Baptists address child abuse, hate crimes
Published June 21, 2007
SAN ANTONIO (BP)—Messengers to the 2007 Southern Baptist Convention approved seven resolutions in the June 13 morning session, including one renouncing child abusers and churches that protect them.
One resolution still remained to be considered during the evening session. The vote on a resolution concerning global warming was delayed because messengers were closely divided on an amendment to the measure which ultimately required a ballot vote.
All of the resolutions approved in the morning gained unanimous or nearly unanimous approval. In addition to the child abuse resolution, messengers approved statements:
•urging Southern Baptist pastors to preach on "burning moral issues" and to lead congregations to influence the culture by presenting the Lord Jesus as the "only hope."
•calling for Southern Baptists to repent individually and corporately that non-Christians might observe a "clear demonstration of His presence in our lives, churches, and denomination."
•voicing opposition to hate crimes legislation that includes homosexuals and transgendered persons as protected classes and encouraging President Bush to veto any such bill that Congress passes.
•reaffirming the SBC's repudiation of racism on the occasion of the 150th anniversary of the U.S. Supreme Court's Dred Scott decision, which said blacks were not persons under the law.
•expressing thanks for the faithful support of the Cooperative Program, the SBC's unified giving plan.
•thanking God and those in the San Antonio area and others who helped with the annual meeting.
All resolutions express the views of the messengers at a particular convention but are not binding on churches and the entities of the SBC.
The raised-ballot vote on the child abuse resolution appeared to be unanimous. In approving a strong statement, the messengers spoke clearly on an issue that has gained greater attention in the last year.
The resolution expressed a "deep level of moral outrage" at child abuse, repudiating those "who commit heinous acts against children" and "individuals, churches, or other religious bodies that cover up, ignore, or otherwise contribute to or condone" such abuse. It called on churches and SBC entities to respond in a "timely and forthright manner" to suspicions or charges of child abuse.
The statement urged churches to conduct background checks on ministers, other employees and volunteers. It also recommended that churches use materials from Lifeway Christian Resources and other denominational entities to help protect children.
The resolution on hate crimes legislation urged Christians to love homosexuals and transgendered persons and to share the Gospel of Jesus with them. It also called on all Americans not to act hatefully or violently toward them.
The resolution also expressed "profound disappointment" in the U.S. House of Representatives' passage this year of a hate crimes bill and asked the Senate not to approve it. It said such legislation could be applied in such a way as to threaten the free speech rights of those who are opposed to homosexuality on moral grounds.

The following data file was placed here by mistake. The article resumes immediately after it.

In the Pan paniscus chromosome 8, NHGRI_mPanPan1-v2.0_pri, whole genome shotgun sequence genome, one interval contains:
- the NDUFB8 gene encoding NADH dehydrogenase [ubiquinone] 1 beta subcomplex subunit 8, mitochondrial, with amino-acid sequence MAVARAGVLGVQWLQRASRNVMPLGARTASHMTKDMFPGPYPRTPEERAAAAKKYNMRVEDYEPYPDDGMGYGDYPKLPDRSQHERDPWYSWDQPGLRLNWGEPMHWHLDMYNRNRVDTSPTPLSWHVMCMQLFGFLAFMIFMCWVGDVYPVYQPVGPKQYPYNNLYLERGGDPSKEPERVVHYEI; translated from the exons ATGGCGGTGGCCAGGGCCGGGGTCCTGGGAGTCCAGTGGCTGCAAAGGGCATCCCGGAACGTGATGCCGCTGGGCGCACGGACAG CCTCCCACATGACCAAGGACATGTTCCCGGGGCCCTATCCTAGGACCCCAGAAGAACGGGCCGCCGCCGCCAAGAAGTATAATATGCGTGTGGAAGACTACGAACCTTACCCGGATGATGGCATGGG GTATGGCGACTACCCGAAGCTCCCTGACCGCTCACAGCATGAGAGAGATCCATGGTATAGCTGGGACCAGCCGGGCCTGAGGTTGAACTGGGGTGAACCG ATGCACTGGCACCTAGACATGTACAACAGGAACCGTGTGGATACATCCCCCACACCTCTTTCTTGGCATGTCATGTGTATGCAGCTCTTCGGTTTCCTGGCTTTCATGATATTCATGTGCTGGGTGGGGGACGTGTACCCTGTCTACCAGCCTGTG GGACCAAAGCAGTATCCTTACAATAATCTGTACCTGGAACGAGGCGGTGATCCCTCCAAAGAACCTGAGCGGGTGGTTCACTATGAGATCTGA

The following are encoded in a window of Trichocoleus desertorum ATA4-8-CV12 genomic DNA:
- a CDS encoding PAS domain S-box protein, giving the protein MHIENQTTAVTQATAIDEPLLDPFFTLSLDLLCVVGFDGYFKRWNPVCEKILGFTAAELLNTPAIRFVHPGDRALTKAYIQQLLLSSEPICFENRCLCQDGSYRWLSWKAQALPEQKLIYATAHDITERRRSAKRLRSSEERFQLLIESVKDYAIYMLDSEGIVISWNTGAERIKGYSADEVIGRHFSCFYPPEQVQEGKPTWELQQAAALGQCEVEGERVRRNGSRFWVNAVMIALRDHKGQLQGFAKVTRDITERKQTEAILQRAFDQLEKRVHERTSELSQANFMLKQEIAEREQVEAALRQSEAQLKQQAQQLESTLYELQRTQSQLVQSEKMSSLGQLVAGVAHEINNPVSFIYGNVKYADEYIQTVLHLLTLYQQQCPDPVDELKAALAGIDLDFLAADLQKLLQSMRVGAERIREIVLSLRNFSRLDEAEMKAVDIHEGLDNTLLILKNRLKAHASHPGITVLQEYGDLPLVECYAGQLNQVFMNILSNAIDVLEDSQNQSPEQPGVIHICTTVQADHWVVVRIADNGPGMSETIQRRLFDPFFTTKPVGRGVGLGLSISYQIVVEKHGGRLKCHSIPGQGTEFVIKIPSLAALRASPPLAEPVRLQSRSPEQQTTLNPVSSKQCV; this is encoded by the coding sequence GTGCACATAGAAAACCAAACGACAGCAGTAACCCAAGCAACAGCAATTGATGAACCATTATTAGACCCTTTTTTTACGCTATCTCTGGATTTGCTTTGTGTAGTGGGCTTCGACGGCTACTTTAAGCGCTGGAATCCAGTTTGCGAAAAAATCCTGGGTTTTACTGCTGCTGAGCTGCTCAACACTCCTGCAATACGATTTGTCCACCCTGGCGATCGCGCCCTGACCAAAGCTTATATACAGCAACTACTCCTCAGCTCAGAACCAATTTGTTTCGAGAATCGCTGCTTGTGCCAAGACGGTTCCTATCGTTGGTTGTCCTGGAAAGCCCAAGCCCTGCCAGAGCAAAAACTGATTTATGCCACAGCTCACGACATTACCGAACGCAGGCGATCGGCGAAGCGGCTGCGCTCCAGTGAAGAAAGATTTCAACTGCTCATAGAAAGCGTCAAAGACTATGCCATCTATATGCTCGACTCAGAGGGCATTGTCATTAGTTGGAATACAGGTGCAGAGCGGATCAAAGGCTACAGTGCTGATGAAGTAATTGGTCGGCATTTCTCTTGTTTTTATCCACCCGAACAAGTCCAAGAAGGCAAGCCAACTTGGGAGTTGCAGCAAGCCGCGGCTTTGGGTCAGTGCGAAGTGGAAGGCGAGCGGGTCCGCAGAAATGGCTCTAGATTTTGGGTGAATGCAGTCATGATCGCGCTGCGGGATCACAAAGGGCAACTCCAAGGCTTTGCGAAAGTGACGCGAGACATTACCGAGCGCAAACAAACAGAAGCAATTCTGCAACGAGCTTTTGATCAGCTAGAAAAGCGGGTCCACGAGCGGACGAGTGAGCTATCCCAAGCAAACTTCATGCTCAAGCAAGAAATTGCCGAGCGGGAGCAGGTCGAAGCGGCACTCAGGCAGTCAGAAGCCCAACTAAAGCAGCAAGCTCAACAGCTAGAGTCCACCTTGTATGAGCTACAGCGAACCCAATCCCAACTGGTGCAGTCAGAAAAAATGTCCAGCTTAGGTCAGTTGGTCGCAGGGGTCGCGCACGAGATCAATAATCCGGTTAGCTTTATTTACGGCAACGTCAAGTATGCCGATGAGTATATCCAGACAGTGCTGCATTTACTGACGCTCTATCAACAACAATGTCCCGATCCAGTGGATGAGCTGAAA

A total of 33 resolutions were submitted to the Resolutions Committee prior to the annual meeting, in accord with SBC bylaws procedures. In some cases, more than one resolution was presented on the same topic. Among those not reported out to the convention by the committee were resolutions on the role of the Baptist Faith and Message, the SBC's doctrinal statement; establishing and supporting Christian schools; private prayer language; the war in Iraq; capital punishment; political non-partisanship; and gluttony.
The longest debate of the morning resolution report came with an attempt by Tom Ascol, pastor of Grace Baptist Church in Cape Coral, to bring his resolution, titled "On Integrity in Church Membership," to the convention floor. Ascol contrasted the 16 million-plus members reported by SBC churches with the about 6 million who attend church on an average Sunday. His resolution urged a reinstitution of church discipline that would raise expectations of what is required of church members.
Some messengers expressed concerns that the resolution would interfere with church autonomy, while others denied that charge and said membership totals should reflect reality more accurately. Messengers handily voted down the effort to bring the resolution up for consideration. It required a two-thirds majority.
The chairman of the Resolutions Committee is Gerald Harris, a member of Ephesus Baptist Church in Atlanta and editor of The Christian Index, the newsjournal of the Georgia Baptist Convention.
The other members of the committee are David George, member of First Baptist Church, Eagle River, Alaska, and director of missions of Chugach Baptist Association; Al Gilbert, pastor of Calvary Baptist Church, Winston-Salem, N.C.; Robin Hadaway, member of Pleasant Valley Baptist Church, Kansas City, Mo., and associate professor of missions at Midwestern Baptist Theological Seminary; Galen Jones, African American church planting strategist in Tuscaloosa, Ala., as an appointee of the North American Mission Board and Alabama Baptist State Board of Missions; Martha Lawley, member of First Southern Baptist Church, Worland, Wyo.; Michael Lewis, pastor of Great Hills Baptist Church, Austin, Texas; Daniel Sanchez, member of Wedgwood Baptist Church, Fort Worth, Texas, and director of Southwestern Baptist Theological Seminary's Scarborough Institute for Church Planting and Growth; Charles Strickland, member of First Baptist Church, Vidalia, Ga., and executive assistant to the president at Brewton-Parker College in Mount Vernon, Ga.; and Greg Thornbury, member of Englewood Baptist Church, Jackson, Tenn., and dean of Union University's school of Christian studies.